From our focus groups we learnt that refugees wanted to get more information about WFP programs. WFP already uses many different media like posters, hotlines, desks and even loudspeakers on cars to speak to people in the camps but a chatbot could act as a complement that sends outs updates immediately.
Refugees also really liked that they could have a direct feedback channel – they didn’t have to wait in line to send a message and WFP staff were happy they would have an automated way of handling these messages. Nevertheless there are limitations. Both staff and refugees reiterated that the chatbot isn’t the right communication channel to ask sensitive questions about security issues.
Two Surprising Findings
These interviews also gave us insight into some basic communication designs. Initially we thought that to reach the most people we needed to translate the bot into Kiswahili, Somali and Dinka (the most commonly spoken language by South Sudanese refugees). However, after talking to the refugees we soon realised there was no need as young people, our primary target audience, spoke English or Kiswahili.
In fact, the biggest takeaway was that the chatbot could be a springboard for other channels. By its nature a refugee camp is a very close-knit community. Even if not everyone has access to the Internet, young people said that they would still be able to share the messages they receive verbally with their friends and family.
Our trip to Kakuma therefore reiterated that context-specific research is the only way that we can produce a great communication tool for our target audience. There are challenges that we’ll explore in the next phases of our rollout, particularly as we explore using our chatbot in other countries and camps. Nevertheless, the future looks bright for the chatbot!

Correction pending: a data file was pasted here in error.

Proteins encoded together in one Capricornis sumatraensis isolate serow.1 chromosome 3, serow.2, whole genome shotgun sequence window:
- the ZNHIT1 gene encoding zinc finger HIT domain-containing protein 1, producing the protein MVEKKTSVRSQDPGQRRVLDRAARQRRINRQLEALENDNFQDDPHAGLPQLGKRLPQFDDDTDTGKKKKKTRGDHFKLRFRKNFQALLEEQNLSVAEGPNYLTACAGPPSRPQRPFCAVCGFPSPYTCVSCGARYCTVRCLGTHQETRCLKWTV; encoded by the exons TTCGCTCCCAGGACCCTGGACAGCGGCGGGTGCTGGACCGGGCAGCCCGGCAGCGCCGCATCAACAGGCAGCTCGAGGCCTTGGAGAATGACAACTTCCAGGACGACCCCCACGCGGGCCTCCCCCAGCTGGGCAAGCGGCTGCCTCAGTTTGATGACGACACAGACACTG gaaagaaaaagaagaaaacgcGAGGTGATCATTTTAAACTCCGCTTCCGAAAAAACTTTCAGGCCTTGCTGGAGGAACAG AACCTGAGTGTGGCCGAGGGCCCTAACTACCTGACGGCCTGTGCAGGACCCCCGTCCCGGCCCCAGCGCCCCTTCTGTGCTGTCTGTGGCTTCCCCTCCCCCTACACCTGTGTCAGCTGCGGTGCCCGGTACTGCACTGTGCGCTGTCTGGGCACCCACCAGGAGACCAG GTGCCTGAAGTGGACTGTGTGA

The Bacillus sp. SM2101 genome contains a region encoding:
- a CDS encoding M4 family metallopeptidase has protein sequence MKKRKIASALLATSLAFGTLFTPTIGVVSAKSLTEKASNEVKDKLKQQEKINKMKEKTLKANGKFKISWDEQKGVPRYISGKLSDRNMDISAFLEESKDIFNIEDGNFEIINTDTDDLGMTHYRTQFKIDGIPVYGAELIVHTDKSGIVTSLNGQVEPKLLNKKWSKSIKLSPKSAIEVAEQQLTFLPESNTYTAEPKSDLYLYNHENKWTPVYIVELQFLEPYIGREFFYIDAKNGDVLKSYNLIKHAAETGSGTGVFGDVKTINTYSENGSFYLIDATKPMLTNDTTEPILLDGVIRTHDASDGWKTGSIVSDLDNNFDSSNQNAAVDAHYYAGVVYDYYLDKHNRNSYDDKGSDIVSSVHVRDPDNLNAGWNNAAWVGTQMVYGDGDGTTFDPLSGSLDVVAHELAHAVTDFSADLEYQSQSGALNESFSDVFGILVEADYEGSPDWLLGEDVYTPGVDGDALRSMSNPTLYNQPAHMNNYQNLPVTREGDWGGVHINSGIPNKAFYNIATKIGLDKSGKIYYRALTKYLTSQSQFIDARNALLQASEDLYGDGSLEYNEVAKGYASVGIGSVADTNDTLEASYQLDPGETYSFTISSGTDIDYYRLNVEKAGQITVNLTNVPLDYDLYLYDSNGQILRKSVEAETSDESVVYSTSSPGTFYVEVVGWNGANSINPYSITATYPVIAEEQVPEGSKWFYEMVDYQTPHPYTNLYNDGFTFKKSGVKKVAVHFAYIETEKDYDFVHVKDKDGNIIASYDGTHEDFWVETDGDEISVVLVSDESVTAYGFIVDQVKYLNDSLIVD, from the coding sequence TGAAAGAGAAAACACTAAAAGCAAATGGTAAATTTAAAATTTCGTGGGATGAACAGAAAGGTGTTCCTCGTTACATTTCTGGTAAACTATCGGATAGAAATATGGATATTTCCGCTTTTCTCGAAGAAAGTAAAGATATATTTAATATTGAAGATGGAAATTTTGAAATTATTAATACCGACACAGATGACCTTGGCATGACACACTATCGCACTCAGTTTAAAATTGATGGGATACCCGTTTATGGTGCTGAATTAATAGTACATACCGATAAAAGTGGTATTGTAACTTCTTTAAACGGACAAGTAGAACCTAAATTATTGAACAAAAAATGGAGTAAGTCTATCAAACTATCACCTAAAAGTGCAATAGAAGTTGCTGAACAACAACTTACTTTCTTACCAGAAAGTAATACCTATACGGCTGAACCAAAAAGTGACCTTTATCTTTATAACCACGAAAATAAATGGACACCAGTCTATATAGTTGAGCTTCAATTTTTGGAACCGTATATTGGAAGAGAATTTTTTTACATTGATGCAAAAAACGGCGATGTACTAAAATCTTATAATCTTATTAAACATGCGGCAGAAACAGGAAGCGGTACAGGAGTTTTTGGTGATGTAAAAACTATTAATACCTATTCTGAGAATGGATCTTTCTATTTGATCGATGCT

This blog was originally published on ICT Works
Ever wanted to get involved with the mVAM project? We’re happy to say that we’re recruiting an intern! If you’ve just graduated or are still in education with at least 2 years of undergraduate experience and are interested in communications and food security we want to hear from you!
To see the full vacancy follow this link to the WFP careers posting and send us a message if you have any more questions to email@example.com.
Deadline for applications is 18th August 2017
Greetings from the Democratic Republic of Congo (DRC)! Two members of the mVAM team recently travelled to Kinshasa to help the WFP Country Office assess how to improve upon its current mVAM system and see what other mVAM technologies we could roll out in the coming months.
mVAM data collection in DRC is conducted nation-wide in collaboration with the Cellule d’Analyses des Indicateurs de Développement, more commonly referred to as CAID. CAID is part of the Congolese National Government, housed within the Prime Minister’s Office, and is responsible for collecting food security and other indicators on a regular basis. Since April 2016, CAID—with technical support from WFP—has been collecting remote food security data across more than 50% of the country. Now this is quite a feat when you consider the vast size of DRC (it would cover most of Western Europe!) coupled with the fact that in many places there is little network coverage.
During the visit, the mVAM team met with CAID to discuss how to improve its data quality and expand to areas not yet covered by mVAM. This included a visit to the Congo Call Center (CCC). They have a team of operators dedicated to conducting the monthly calls so we went to discuss any challenges they encounter when placing calls. We also brainstormed different ways share the information that CAID collects with the general public. They currently produce a monthly bulletin called ‘m-kengela’ that shares price information and other food security-related details but they also want to share this information with a larger audience. So, together we explored the possibility of creating a Free Basics website that would be accessible to a larger audience. Given the success of our Free Basics pilot in Malawi and the fact that there are two participating mobile network providers within the country, we decided that this would be an ideal way of creating a nation-wide price website. We therefore met with cell phone companies and spent time with CAID mapping out what their site might look like.